I call it “Night” but most of the photographs have been taken no later than an hour and a half after sunset which enables the rest of the daylight to play a role in the picture. Favorable natural objects for lighting up when dark are the ones that have tolerably color-neutral surfaces and fancy shapes. That is why the first suggestions are rocks and trees, especially relict trees, wind-shaped trees and grown deciduous trees without leaves. When it gets dark the world turns calmer and time goes slower, also the procedure of taking the night shots gives you more time. I could have relied on precise measurements but I made a different choice. When it gets dark enough I open the shutter and I fall back on intuition. It usually takes several minutes to light up without rushing. In general the efficiency is one session–one picture. Naturally, there are exceptions, especially in the case of chamber landscapes.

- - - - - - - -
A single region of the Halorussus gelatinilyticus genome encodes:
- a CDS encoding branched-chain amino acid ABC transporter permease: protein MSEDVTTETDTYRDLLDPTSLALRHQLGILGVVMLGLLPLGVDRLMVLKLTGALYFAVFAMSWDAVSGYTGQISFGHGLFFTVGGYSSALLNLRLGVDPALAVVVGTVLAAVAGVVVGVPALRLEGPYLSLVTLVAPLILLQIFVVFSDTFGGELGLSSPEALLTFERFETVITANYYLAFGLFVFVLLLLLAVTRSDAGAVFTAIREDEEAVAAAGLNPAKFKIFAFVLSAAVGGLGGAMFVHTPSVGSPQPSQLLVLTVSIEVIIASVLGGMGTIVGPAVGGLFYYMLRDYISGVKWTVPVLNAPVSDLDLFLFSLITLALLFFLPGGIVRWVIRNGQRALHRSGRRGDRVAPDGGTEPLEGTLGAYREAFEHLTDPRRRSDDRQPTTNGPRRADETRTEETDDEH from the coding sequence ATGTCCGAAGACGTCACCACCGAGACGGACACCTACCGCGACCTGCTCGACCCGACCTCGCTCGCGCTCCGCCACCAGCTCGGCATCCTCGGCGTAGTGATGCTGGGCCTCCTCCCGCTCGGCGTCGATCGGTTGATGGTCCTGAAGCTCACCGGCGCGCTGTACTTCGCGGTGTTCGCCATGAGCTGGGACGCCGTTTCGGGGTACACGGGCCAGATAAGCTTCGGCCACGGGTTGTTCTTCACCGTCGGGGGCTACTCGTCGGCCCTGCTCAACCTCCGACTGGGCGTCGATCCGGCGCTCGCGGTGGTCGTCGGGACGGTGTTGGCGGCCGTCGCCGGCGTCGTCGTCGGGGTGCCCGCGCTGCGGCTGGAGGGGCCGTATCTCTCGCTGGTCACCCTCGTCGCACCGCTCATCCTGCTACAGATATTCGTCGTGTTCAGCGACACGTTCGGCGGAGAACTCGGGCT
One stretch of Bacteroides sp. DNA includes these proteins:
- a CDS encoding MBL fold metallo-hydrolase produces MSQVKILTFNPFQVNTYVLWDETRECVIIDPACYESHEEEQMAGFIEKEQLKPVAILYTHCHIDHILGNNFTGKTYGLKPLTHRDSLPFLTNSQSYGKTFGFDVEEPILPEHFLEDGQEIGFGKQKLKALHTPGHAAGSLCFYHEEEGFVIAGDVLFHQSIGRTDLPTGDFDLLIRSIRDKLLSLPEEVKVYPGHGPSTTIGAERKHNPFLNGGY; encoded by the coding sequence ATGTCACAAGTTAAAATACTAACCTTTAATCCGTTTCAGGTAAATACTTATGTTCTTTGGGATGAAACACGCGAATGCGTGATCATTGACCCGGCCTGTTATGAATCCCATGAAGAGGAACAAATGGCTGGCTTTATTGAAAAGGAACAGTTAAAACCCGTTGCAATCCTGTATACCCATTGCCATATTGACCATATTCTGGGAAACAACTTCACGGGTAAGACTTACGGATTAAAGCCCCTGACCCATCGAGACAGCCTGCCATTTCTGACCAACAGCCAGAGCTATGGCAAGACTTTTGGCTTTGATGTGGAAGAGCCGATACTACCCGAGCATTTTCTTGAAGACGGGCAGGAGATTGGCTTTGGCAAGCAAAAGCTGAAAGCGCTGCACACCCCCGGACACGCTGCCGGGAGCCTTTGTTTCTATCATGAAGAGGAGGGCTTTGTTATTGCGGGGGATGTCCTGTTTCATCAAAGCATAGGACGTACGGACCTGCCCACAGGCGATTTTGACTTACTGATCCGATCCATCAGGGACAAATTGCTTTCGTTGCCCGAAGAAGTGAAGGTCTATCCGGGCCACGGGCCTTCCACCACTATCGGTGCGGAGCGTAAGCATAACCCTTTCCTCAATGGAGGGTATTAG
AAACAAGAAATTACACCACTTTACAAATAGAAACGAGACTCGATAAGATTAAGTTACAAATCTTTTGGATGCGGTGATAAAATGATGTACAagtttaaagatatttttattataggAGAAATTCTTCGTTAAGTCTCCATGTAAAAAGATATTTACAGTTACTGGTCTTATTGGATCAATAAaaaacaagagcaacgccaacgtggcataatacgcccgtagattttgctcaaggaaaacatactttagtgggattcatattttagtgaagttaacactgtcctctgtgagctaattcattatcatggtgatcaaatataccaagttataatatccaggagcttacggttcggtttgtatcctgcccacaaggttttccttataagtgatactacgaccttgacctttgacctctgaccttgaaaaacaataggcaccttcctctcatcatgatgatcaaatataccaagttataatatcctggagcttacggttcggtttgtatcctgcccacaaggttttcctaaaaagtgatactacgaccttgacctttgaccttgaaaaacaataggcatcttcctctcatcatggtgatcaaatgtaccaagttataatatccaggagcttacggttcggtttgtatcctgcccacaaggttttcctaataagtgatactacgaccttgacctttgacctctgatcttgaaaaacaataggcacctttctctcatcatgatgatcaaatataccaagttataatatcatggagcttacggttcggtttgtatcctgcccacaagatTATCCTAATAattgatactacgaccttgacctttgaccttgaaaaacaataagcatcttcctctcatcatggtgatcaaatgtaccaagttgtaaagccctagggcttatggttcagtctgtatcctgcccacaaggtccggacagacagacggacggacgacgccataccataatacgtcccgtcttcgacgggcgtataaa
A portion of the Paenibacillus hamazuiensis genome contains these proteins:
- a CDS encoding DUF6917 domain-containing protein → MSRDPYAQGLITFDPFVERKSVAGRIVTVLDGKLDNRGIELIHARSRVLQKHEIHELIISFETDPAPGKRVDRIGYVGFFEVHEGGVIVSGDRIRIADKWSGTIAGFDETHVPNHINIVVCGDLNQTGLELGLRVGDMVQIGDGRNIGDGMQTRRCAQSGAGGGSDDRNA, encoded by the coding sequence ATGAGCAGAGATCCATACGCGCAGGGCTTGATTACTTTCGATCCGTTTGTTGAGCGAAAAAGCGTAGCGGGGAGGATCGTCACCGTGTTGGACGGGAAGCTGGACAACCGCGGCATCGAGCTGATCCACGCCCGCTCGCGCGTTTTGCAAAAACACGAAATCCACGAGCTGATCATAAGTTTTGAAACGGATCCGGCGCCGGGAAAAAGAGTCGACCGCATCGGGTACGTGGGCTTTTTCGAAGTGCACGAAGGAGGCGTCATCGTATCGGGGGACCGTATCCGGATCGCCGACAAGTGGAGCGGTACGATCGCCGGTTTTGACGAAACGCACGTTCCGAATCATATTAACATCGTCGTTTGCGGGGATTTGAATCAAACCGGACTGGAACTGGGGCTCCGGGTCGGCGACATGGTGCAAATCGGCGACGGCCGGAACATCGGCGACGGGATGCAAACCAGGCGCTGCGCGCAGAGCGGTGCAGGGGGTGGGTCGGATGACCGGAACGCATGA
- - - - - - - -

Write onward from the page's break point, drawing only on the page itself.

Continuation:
For lighting up bigger objects strong sources of light are required. I started with an old Metz hammerhead flash. It had proper power, but after buying some new ones I opted for the Metz 50AF1 and later Nikon’s top model which were compact as well. LED technology means that even a relatively small torch can be efficient enough. An important option for night photography is zoom lighting equipment which allows you to direct a precise beam and separate details close to each other such as tree branches. I find the torch to be more accurate for taking photos of stationary objects since I can see the beam all the time. However sometimes a flash is irreplaceable, for example during windy weather when the object is a tree with thin branches where we want them to be sharp. Whether torch or flash, for this project, I do not connect the lighting equipment with the camera but operate them manually.